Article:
Additive manufacturing using metals
The proliferation and benefits of additive manufacturing (AM), or 3D printing as it is now more commonly known, has enabled it to find favour across multiple industries. Formula One is no exception, with the sport consistently being one of the earliest adopters and hardest driver of new technologies in its continual search for performance gains.
3D printing with polymers has been available for more than 20 years and has been used by Formula One engineers, but if you exclude the fibre-reinforced polymer composites that make up most of a modern racecar, plastics have only limited applications on the car itself.
In general, printed plastic parts have been used predominantly for mock-ups and space claim (the use of a model to represent the overall dimensions of a component, but generally without functionality, to allow other components to be designed and added to the system without interfering with existing parts), wind tunnel models and more recently for tooling in the production of components from composites.
The limited structural capabilities and temperature resistance generally restrict the selection of polymers, whether 3D printed or produced via more conventional methods; however, the geometric freedom unlocked by additive manufacturing and the potential advantages this can deliver make it a technology that will continue to find applications in Formula One.
This is supported by more recent developments in additive manufacturing which have seen the increasing availability and capability of metallic 3D printing. This opens up a world of opportunities with the ability to rapidly manufacture components in high-performance alloys such as Inconel, a nickel-chromium superalloy, and 6Al4V titanium alloy, both commonly used in machined, cast and fabricated motorsport parts.
These opportunities have not gone unnoticed by the Formula One engineering fraternity, and techniques such as direct laser metal sintering (DLMS) and laser melting are being exploited to deliver a range of benefits that are not solely concerned with reducing weight. In fact, it is often the ability to reduce development times that make these techniques so attractive, although unsurprisingly this can come at a cost.
Some examples of metallic additive manufacturing components include turbine housings that form part of the current turbo powertrain ERS systems, and at least one team has used DLMS to produce fully functional prototype housings in steel for development and testing. The parts were post-machined, as would be required for a more conventional cast version, but the build resolution and material properties offered by this technology allowed the wall thickness to be reduced by a third, from 3 to 2 mm.
The reduction in lead time and weight is significant, especially when considering the additional patterns and tooling required for casting, but with a price tag of around £20,000 (about $32,000) per housing the metal printing technology is currently still too expensive for the limited ‘production’ required by Formula One teams, even with their budgets.
Other teams have been developing titanium valve bodies for shock absorbers, and by optimising the component geometry for the printing process and understanding the design freedom and limitations, significant returns are possible.
Ongoing R&D into the printing of metallic honeycomb structures may also have some applications in motorsport. The prospect of printing cores for fibre-reinforced composite structures could offer some interesting properties, especially in crushable structures, as the core can be engineered to behave auxetically (exhibiting a negative Poisson’s ratio), potentially increasing its ability to absorb energy. (Poisson’s ratio is the negative ratio of transverse to axial strain. When a material with a positive Poisson’s ratio is compressed in one direction it tends to expand in the other two directions perpendicular to the direction of the applied force. An auxetic material, which has a negative Poisson’s ratio, exhibits the opposite behaviour, and when compressed in one direction become thinner in the perpendicular directions.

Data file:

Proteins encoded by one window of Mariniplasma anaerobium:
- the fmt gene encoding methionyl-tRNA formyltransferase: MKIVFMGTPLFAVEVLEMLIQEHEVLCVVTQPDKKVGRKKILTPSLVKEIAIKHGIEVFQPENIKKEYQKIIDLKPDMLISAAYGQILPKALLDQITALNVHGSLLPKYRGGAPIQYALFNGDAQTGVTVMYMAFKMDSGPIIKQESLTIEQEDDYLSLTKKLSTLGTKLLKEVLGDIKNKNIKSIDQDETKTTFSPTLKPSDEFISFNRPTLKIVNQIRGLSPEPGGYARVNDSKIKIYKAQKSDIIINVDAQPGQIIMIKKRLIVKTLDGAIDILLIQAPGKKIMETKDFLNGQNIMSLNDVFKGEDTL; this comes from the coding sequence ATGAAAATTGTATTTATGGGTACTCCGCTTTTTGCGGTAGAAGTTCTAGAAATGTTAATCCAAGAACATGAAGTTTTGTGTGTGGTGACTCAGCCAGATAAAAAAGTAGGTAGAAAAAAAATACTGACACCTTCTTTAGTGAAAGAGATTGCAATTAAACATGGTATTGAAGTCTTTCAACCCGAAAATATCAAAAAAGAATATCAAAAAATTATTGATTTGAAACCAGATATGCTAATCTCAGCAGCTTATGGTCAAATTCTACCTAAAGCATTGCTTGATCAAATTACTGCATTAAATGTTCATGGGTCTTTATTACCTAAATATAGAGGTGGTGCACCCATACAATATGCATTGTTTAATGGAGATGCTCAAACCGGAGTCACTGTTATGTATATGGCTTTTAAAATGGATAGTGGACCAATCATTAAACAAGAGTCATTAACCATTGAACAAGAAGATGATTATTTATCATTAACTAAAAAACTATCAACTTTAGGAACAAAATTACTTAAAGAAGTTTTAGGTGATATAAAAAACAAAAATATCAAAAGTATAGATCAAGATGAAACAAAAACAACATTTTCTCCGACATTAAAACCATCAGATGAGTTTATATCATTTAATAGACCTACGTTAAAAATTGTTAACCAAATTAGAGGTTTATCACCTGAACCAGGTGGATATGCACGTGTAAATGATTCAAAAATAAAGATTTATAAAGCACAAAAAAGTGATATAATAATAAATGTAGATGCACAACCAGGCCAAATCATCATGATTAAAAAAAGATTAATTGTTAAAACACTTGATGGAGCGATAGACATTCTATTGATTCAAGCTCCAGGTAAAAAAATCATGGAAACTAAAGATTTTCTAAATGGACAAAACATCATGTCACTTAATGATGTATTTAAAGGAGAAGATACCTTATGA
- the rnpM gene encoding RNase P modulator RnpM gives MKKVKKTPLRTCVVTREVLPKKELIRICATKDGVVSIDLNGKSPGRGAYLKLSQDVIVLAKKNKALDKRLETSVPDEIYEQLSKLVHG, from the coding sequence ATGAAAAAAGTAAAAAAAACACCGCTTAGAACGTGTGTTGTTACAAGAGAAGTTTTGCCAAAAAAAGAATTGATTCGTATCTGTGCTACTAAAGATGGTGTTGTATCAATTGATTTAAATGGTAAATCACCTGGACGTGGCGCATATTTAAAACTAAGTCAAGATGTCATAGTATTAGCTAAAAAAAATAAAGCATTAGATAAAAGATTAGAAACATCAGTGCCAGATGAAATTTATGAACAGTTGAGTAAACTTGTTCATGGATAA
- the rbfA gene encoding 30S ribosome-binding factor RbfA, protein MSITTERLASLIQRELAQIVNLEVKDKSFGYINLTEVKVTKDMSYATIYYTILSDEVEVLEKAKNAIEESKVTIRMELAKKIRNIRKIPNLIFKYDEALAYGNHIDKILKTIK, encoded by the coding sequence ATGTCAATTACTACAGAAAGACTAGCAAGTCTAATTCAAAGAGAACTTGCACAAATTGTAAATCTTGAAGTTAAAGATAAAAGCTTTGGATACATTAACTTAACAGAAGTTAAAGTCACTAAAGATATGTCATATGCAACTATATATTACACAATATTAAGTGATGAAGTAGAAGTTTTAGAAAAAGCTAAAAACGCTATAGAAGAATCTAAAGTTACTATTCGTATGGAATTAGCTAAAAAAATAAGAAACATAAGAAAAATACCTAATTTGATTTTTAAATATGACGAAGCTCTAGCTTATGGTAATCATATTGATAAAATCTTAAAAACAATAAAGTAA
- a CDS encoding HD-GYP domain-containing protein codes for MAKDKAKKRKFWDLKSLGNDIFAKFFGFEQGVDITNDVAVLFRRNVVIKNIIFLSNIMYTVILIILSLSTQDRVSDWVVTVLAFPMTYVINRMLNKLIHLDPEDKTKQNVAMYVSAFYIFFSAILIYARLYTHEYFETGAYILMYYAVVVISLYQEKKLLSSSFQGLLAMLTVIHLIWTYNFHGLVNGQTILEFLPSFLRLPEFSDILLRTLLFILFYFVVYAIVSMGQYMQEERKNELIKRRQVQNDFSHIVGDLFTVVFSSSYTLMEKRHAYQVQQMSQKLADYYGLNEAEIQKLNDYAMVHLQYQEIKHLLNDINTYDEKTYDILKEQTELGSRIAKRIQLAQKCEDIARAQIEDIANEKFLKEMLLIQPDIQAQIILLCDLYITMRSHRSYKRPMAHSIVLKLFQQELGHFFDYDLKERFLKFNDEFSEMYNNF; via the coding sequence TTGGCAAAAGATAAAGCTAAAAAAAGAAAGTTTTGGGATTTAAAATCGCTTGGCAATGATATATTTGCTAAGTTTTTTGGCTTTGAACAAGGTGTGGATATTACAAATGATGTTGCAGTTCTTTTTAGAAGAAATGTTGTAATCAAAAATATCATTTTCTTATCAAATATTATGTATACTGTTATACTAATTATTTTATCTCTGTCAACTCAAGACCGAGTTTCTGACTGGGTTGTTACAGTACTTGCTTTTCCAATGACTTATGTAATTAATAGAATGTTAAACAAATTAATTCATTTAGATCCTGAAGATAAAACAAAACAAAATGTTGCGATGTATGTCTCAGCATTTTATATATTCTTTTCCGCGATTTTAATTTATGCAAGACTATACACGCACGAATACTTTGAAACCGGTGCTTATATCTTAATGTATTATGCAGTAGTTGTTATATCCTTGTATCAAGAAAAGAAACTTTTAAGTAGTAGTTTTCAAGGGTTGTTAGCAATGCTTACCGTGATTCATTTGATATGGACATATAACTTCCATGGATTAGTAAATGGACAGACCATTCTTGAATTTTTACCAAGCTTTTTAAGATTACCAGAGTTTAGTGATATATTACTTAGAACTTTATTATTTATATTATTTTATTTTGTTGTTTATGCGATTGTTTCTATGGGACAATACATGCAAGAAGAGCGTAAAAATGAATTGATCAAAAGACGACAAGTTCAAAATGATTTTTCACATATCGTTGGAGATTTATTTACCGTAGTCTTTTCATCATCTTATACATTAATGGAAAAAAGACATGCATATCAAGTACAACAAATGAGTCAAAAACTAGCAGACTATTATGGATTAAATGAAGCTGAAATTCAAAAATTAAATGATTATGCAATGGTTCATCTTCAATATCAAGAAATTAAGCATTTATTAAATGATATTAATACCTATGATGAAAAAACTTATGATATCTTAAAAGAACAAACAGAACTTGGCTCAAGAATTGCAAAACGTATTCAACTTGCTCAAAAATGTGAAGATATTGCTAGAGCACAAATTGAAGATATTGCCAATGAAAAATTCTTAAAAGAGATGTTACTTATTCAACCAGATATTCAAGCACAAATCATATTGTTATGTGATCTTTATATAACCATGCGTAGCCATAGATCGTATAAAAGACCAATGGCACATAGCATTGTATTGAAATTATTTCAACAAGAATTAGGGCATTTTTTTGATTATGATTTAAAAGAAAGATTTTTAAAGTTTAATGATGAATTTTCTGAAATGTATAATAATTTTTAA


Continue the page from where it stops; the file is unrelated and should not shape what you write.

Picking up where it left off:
Metallic additive manufacturing parts have generally exhibited properties exceeding those of equivalent cast materials, but which fall short of the performance offered by the alloys in wrought form. The continual and rapid developments in these technologies are beginning to address this deficit though, as well as improving build resolution and surface finish.
Heat treatments for annealing and stress relief of titanium are delivering improved ductility and fatigue strength, while solution treatment and precipitation hardening (ageing) of Inconel offer improved mechanical properties, making these materials a viable alternative to machining from solid wrought alloys.
As the cost of the raw powdered alloys and machines decrease, and the capability, capacity and availability increase, the use of 3D printed components on Formula One cars will continue to rise. The early compromises regarding material properties and build resolution (wall thicknesses of 150 microns are achievable) are being addressed, offering the potential to take metallic additive manufacturing technology from its niche applications in prototypes and complex integrated geometry designs to a production alternative for the small batch volumes required in Formula One.
Near-net shape printing with minimal post-machining could offer racing significant advantages in development and production times and ultimate costs, as well as all the potential performance gains that can be achieved once freed from the geometry constraints of conventional manufacturing techniques.
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